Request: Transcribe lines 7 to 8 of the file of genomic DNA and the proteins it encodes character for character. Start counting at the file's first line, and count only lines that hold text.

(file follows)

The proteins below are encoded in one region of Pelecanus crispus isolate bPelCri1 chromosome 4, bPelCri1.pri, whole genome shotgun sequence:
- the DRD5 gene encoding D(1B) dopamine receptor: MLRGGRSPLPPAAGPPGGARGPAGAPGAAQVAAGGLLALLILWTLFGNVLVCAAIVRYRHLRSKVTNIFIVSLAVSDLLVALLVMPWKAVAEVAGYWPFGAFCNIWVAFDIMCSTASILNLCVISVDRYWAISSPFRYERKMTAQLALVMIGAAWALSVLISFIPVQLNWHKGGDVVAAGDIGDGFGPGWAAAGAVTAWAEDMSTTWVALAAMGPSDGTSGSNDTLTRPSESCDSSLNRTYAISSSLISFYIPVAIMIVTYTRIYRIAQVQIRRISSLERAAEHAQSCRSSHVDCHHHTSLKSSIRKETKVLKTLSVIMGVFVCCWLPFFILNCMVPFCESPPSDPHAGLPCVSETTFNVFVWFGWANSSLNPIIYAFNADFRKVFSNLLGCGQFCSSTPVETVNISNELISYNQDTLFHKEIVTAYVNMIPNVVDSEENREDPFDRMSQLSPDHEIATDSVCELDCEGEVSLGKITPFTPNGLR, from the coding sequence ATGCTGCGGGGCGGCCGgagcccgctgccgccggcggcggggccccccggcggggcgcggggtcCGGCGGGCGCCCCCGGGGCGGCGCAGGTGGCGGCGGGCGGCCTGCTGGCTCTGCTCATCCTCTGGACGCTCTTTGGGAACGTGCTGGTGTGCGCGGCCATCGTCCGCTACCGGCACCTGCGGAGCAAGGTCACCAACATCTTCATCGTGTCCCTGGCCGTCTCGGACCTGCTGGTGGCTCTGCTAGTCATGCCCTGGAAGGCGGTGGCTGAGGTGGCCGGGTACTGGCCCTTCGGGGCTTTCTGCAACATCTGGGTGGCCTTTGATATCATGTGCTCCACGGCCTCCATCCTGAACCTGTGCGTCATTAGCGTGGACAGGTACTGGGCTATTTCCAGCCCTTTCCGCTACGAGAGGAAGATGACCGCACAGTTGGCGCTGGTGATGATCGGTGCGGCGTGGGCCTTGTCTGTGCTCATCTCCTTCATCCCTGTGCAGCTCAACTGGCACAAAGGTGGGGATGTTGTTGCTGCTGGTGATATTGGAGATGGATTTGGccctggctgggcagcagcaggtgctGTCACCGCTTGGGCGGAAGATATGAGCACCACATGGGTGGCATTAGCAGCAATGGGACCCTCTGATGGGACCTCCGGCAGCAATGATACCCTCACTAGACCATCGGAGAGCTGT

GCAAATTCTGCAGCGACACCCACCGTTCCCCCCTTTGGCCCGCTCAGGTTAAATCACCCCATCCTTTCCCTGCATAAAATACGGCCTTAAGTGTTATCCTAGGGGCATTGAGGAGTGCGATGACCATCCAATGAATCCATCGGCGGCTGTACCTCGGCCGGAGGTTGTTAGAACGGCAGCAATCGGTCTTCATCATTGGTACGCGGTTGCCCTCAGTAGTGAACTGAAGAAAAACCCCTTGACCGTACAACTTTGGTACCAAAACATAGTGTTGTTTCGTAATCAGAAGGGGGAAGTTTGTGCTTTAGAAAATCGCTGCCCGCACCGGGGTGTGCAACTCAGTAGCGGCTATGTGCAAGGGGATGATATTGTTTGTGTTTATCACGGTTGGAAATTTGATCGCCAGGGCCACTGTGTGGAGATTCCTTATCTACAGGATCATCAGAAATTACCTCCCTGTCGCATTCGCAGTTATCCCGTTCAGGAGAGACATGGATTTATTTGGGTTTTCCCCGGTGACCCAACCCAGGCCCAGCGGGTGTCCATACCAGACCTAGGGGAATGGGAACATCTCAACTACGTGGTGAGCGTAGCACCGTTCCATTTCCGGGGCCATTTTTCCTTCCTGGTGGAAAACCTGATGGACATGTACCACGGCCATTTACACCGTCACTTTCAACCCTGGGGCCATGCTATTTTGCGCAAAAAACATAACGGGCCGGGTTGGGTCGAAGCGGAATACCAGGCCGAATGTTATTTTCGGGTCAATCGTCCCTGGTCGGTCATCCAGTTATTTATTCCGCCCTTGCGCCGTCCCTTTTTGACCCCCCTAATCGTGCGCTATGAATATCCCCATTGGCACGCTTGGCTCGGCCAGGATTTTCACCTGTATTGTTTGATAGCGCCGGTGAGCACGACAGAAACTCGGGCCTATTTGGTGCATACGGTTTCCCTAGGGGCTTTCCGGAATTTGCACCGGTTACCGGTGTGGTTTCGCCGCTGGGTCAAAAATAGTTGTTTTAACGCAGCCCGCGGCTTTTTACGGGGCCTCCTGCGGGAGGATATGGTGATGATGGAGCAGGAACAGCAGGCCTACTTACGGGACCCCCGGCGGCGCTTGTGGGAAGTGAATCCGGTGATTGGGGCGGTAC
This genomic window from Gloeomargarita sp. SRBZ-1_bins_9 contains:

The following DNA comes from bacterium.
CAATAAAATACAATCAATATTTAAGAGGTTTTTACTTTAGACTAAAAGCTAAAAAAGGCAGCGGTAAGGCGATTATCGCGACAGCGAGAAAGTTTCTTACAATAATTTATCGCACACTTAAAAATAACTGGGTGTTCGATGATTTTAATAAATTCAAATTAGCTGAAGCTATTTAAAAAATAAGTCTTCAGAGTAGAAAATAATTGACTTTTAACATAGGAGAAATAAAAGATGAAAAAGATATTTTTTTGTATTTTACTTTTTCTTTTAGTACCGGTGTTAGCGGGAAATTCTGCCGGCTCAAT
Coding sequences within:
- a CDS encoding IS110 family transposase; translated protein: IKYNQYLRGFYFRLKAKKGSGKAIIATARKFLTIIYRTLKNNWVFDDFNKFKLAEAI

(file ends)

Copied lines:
Coding sequences within:
- a CDS encoding IS110 family transposase; translated protein: IKYNQYLRGFYFRLKAKKGSGKAIIATARKFLTIIYRTLKNNWVFDDFNKFKLAEAI